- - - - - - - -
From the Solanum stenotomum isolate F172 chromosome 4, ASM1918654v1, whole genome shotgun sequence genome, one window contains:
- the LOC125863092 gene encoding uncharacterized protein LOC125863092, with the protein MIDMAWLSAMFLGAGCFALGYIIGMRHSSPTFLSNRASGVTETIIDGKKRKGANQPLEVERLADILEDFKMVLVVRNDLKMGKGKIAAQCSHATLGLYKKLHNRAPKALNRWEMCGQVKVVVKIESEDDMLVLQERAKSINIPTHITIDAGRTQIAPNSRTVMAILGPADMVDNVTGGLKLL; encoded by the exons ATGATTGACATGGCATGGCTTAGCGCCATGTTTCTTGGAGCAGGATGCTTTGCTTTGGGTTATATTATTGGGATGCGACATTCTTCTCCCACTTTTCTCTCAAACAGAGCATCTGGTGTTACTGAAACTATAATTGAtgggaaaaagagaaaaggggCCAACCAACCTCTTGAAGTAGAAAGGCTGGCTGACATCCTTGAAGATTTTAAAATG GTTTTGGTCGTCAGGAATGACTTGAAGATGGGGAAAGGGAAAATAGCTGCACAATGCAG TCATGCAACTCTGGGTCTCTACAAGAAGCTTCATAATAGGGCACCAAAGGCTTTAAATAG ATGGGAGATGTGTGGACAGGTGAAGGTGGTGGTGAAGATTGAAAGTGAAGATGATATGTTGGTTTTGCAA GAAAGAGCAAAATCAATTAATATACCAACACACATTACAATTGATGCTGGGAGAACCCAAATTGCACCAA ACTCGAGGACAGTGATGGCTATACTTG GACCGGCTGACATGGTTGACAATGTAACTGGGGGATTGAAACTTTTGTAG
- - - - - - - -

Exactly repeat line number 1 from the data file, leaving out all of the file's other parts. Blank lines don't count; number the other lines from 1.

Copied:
From the Solanum stenotomum isolate F172 chromosome 4, ASM1918654v1, whole genome shotgun sequence genome, one window contains: